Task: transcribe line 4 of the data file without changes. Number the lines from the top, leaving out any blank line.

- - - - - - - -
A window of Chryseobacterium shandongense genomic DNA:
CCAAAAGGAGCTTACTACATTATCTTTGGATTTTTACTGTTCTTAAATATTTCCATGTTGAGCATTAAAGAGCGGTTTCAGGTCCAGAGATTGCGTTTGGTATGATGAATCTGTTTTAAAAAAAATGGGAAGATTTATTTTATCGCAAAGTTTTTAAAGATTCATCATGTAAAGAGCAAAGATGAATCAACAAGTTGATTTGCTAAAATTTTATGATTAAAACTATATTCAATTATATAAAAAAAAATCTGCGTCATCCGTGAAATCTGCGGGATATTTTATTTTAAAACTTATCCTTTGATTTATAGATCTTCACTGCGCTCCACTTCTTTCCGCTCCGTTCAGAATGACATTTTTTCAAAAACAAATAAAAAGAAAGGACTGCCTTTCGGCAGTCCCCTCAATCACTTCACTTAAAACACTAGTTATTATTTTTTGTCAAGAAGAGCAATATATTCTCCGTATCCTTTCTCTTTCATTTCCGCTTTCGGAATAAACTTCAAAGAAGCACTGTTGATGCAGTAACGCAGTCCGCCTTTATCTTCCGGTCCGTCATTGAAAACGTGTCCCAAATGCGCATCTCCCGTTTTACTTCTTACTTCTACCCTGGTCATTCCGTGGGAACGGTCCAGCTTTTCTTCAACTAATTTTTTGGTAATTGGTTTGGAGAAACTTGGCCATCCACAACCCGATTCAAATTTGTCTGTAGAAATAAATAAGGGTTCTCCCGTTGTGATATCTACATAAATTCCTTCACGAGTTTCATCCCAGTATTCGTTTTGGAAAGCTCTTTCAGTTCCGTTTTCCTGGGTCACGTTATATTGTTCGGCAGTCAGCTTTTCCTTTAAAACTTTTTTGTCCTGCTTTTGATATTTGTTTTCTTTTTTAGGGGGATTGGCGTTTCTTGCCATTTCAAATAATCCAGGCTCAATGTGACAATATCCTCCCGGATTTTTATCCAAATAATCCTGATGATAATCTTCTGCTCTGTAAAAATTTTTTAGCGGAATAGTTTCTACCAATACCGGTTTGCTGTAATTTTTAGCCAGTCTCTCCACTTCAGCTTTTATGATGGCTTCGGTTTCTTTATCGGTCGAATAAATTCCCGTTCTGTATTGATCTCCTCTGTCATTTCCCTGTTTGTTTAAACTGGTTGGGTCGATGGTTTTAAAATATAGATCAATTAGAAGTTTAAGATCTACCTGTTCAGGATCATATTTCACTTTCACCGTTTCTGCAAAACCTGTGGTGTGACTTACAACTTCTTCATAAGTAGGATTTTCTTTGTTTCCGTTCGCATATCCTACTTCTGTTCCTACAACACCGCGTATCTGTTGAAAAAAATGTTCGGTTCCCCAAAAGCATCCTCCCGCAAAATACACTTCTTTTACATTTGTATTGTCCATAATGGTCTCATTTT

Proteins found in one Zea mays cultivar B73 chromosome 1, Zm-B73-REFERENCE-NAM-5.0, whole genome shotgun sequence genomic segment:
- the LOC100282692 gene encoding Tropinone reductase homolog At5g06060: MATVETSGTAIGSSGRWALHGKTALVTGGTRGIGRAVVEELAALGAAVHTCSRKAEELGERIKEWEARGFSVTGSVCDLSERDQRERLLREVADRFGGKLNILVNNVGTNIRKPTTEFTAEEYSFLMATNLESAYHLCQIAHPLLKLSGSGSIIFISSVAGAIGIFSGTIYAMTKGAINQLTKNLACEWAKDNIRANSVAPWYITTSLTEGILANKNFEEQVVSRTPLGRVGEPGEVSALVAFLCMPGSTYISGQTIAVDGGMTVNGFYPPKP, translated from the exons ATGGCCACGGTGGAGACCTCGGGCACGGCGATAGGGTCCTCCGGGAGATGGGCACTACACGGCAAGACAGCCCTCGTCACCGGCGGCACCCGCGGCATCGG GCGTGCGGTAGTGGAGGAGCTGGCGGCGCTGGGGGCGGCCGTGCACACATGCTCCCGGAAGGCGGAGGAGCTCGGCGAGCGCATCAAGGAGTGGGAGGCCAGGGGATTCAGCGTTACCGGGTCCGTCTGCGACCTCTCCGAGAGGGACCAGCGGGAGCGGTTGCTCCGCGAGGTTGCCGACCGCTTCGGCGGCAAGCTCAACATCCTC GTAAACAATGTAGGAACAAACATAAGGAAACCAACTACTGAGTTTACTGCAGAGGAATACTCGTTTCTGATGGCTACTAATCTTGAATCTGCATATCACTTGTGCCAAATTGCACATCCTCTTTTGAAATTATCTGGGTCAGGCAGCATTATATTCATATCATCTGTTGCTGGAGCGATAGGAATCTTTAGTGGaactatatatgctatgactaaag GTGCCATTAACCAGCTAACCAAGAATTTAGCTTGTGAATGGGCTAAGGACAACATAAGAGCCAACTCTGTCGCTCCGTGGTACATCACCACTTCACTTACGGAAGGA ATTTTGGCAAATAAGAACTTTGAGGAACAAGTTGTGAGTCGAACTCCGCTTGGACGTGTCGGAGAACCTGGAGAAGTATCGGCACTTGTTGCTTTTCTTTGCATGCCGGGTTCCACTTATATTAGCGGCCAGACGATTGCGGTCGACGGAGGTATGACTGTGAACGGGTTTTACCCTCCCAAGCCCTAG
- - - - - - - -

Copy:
- the LOC100282692 gene encoding Tropinone reductase homolog At5g06060: MATVETSGTAIGSSGRWALHGKTALVTGGTRGIGRAVVEELAALGAAVHTCSRKAEELGERIKEWEARGFSVTGSVCDLSERDQRERLLREVADRFGGKLNILVNNVGTNIRKPTTEFTAEEYSFLMATNLESAYHLCQIAHPLLKLSGSGSIIFISSVAGAIGIFSGTIYAMTKGAINQLTKNLACEWAKDNIRANSVAPWYITTSLTEGILANKNFEEQVVSRTPLGRVGEPGEVSALVAFLCMPGSTYISGQTIAVDGGMTVNGFYPPKP, translated from the exons ATGGCCACGGTGGAGACCTCGGGCACGGCGATAGGGTCCTCCGGGAGATGGGCACTACACGGCAAGACAGCCCTCGTCACCGGCGGCACCCGCGGCATCGG GCGTGCGGTAGTGGAGGAGCTGGCGGCGCTGGGGGCGGCCGTGCACACATGCTCCCGGAAGGCGGAGGAGCTCGGCGAGCGCATCAAGGAGTGGGAGGCCAGGGGATTCAGCGTTACCGGGTCCGTCTGCGACCTCTCCGAGAGGGACCAGCGGGAGCGGTTGCTCCGCGAGGTTGCCGACCGCTTCGGCGGCAAGCTCAACATCCTC GTAAACAATGTAGGAACAAACATAAGGAAACCAACTACTGAGTTTACTGCAGAGGAATACTCGTTTCTGATGGCTACTAATCTTGAATCTGCATATCACTTGTGCCAAATTGCACATCCTCTTTTGAAATTATCTGGGTCAGGCAGCATTATATTCATATCATCTGTTGCTGGAGCGATAGGAATCTTTAGTGGaactatatatgctatgactaaag GTGCCATTAACCAGCTAACCAAGAATTTAGCTTGTGAATGGGCTAAGGACAACATAAGAGCCAACTCTGTCGCTCCGTGGTACATCACCACTTCACTTACGGAAGGA ATTTTGGCAAATAAGAACTTTGAGGAACAAGTTGTGAGTCGAACTCCGCTTGGACGTGTCGGAGAACCTGGAGAAGTATCGGCACTTGTTGCTTTTCTTTGCATGCCGGGTTCCACTTATATTAGCGGCCAGACGATTGCGGTCGACGGAGGTATGACTGTGAACGGGTTTTACCCTCCCAAGCCCTAG